Dependency theory holds that the condition of underdevelopment is precisely the result of the incorporation of the Third World economies into the capitalist world system which is dominated by the West and North, hence in development studies, dependency implies a situation in which a particular country or region relies on another for support, “survival” and growth. The third world countries are the economically underdeveloped countries of Asia, Africa, Oceania, and Latin America, considered as an entity with common characteristics, such as poverty, high birth-rates, and economic dependence on the advanced countries. The term therefore implies that the third world is exploited, and that its destiny is a revolutionary one. Distinctively, the underdevelopment of the third world is marked by a number of common traits, distorted and highly dependent economies devoted to producing primary products for the developed world and to provide markets for their finished goods, traditional, rural social structures, high population growth, and widespread of poverty. This essay will discuss the two theories which are dependency theory as well as the modernisation theory, and also discuss how Europe underdeveloped Africa.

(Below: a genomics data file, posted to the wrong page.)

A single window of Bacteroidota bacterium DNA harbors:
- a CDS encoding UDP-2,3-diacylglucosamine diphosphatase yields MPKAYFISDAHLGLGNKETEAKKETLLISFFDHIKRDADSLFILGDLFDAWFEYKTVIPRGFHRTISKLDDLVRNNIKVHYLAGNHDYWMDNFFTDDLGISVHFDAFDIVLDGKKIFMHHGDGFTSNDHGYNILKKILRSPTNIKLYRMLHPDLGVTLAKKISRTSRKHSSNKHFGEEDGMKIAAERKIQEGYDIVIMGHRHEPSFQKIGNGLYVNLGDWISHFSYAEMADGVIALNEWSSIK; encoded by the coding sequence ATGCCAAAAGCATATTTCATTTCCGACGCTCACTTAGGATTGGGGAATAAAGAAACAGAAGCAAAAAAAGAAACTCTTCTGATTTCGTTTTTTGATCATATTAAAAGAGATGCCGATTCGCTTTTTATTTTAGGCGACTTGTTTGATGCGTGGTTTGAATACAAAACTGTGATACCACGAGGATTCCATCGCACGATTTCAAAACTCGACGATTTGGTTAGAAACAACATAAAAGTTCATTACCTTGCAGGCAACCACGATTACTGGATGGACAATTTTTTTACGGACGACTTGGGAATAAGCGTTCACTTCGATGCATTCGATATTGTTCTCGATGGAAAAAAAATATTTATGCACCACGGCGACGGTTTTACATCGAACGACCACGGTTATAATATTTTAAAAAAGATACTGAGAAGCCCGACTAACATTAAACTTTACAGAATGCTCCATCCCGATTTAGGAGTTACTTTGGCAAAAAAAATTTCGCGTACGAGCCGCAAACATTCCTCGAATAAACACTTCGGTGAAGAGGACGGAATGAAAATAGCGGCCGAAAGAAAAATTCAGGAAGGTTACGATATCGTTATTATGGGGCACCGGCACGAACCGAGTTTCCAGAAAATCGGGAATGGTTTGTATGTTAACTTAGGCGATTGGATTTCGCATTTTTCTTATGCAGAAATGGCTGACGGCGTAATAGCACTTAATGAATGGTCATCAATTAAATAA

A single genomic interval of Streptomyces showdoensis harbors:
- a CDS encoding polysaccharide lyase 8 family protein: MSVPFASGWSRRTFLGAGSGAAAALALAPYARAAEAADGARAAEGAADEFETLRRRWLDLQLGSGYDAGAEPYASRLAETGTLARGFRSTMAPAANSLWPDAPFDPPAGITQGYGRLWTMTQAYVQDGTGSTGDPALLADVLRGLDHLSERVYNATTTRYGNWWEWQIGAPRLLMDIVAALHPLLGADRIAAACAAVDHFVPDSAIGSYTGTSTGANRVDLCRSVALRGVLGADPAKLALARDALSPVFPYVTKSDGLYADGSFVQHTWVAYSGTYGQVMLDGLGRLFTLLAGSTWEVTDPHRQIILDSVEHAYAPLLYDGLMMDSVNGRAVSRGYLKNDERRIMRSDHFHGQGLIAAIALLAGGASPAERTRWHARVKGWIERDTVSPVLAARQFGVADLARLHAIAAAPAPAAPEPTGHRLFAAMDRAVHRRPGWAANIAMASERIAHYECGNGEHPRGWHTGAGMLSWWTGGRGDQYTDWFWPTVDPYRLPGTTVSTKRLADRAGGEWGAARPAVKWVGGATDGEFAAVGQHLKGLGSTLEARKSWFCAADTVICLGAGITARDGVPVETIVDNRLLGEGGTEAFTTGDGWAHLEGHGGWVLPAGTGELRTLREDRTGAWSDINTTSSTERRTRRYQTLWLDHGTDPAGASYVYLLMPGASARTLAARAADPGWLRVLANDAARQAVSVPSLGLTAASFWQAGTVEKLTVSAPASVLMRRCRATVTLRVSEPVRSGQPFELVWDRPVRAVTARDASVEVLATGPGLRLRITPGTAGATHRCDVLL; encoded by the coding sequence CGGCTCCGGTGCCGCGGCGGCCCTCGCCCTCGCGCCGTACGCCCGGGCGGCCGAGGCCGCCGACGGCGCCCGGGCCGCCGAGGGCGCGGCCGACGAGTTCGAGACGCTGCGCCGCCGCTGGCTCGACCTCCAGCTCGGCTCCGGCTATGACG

Hays (2001) defines dependency as an explanation of the economic development of a state in terms of the external influences political, economic, and cultural on national development. Theotonio (2000) states that dependency theory is an historical condition which shapes a certain structure of the world economy such that it favours some countries to the detriment of others and limits the development possibilities of the subordinate economics, it is also defined as a situation in which the economy of a certain group of countries is conditioned by the development and expansion of another economy, to which their own is subjected (Ferraro, 2008). A more direct challenge to the modernisation theory emerged in the 1960’s and 1970’s in the form of the dependency theory. This theory owes its origin to the writings of Baran (1957), Prebisch (1971) and Frank (1971). Drawing on the notion of inequality between the industrial nations and the non-industrial world, dependency theory refers to the former as the “core” and the latter as the “periphery.” Contrary to modernisation theory, dependency theory views development from the perspective of the impact of exogenous forces on the periphery. In the dependency theory, capitalism is understood as a world system that contains an inherent core-periphery duality or “metropolis-satellite” concept (Smith, 2005) that determines the developmental potentialities of different countries. Dependency is defined as a “situation in which a certain number of countries have their economy conditioned by the development and expansion of another” (Emeh, 2012). Thus, the possibility of development is determined by the relationship of exploitation that exists between the “core and periphery.” The...